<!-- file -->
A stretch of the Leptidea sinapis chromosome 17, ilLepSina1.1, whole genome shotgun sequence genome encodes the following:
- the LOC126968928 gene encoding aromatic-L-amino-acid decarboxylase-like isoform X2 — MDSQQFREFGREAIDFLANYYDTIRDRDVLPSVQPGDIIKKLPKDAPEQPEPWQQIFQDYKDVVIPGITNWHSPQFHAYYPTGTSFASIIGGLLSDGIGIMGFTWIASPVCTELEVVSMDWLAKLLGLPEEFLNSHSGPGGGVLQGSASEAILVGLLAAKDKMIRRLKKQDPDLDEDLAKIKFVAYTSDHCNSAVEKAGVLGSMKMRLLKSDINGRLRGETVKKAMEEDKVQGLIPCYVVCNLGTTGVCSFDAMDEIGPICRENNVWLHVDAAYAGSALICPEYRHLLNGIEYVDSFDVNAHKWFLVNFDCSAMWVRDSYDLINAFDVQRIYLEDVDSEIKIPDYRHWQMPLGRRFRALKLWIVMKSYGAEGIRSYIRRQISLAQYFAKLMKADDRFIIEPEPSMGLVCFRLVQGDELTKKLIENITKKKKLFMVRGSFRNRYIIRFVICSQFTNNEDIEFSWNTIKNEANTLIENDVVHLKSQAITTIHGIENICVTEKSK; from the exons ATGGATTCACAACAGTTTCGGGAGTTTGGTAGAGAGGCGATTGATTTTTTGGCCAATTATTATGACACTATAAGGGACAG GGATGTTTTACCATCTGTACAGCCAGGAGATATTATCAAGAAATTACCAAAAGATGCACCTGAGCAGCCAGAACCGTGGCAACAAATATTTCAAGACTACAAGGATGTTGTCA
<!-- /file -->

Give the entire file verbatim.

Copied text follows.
A stretch of the Leptidea sinapis chromosome 17, ilLepSina1.1, whole genome shotgun sequence genome encodes the following:
- the LOC126968928 gene encoding aromatic-L-amino-acid decarboxylase-like isoform X2 — MDSQQFREFGREAIDFLANYYDTIRDRDVLPSVQPGDIIKKLPKDAPEQPEPWQQIFQDYKDVVIPGITNWHSPQFHAYYPTGTSFASIIGGLLSDGIGIMGFTWIASPVCTELEVVSMDWLAKLLGLPEEFLNSHSGPGGGVLQGSASEAILVGLLAAKDKMIRRLKKQDPDLDEDLAKIKFVAYTSDHCNSAVEKAGVLGSMKMRLLKSDINGRLRGETVKKAMEEDKVQGLIPCYVVCNLGTTGVCSFDAMDEIGPICRENNVWLHVDAAYAGSALICPEYRHLLNGIEYVDSFDVNAHKWFLVNFDCSAMWVRDSYDLINAFDVQRIYLEDVDSEIKIPDYRHWQMPLGRRFRALKLWIVMKSYGAEGIRSYIRRQISLAQYFAKLMKADDRFIIEPEPSMGLVCFRLVQGDELTKKLIENITKKKKLFMVRGSFRNRYIIRFVICSQFTNNEDIEFSWNTIKNEANTLIENDVVHLKSQAITTIHGIENICVTEKSK; from the exons ATGGATTCACAACAGTTTCGGGAGTTTGGTAGAGAGGCGATTGATTTTTTGGCCAATTATTATGACACTATAAGGGACAG GGATGTTTTACCATCTGTACAGCCAGGAGATATTATCAAGAAATTACCAAAAGATGCACCTGAGCAGCCAGAACCGTGGCAACAAATATTTCAAGACTACAAGGATGTTGTCA